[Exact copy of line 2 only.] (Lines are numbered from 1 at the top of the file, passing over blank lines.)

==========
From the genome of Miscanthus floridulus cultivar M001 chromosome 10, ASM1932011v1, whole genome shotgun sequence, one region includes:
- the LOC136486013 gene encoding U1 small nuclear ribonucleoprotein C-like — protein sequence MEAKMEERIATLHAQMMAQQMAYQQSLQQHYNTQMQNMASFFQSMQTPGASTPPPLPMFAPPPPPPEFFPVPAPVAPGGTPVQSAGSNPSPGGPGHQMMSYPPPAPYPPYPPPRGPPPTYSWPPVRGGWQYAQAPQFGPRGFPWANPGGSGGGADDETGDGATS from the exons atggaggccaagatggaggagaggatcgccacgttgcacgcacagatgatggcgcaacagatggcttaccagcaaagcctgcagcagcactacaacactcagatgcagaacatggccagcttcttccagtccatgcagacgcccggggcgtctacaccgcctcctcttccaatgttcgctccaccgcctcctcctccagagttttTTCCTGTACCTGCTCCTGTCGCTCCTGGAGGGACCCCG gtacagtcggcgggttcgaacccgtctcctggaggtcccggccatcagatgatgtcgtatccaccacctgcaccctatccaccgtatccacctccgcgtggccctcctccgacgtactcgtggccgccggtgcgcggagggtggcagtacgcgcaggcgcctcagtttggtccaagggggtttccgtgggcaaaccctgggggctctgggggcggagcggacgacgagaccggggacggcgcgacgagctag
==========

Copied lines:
- the LOC136486013 gene encoding U1 small nuclear ribonucleoprotein C-like — protein sequence MEAKMEERIATLHAQMMAQQMAYQQSLQQHYNTQMQNMASFFQSMQTPGASTPPPLPMFAPPPPPPEFFPVPAPVAPGGTPVQSAGSNPSPGGPGHQMMSYPPPAPYPPYPPPRGPPPTYSWPPVRGGWQYAQAPQFGPRGFPWANPGGSGGGADDETGDGATS from the exons atggaggccaagatggaggagaggatcgccacgttgcacgcacagatgatggcgcaacagatggcttaccagcaaagcctgcagcagcactacaacactcagatgcagaacatggccagcttcttccagtccatgcagacgcccggggcgtctacaccgcctcctcttccaatgttcgctccaccgcctcctcctccagagttttTTCCTGTACCTGCTCCTGTCGCTCCTGGAGGGACCCCG gtacagtcggcgggttcgaacccgtctcctggaggtcccggccatcagatgatgtcgtatccaccacctgcaccctatccaccgtatccacctccgcgtggccctcctccgacgtactcgtggccgccggtgcgcggagggtggcagtacgcgcaggcgcctcagtttggtccaagggggtttccgtgggcaaaccctgggggctctgggggcggagcggacgacgagaccggggacggcgcgacgagctag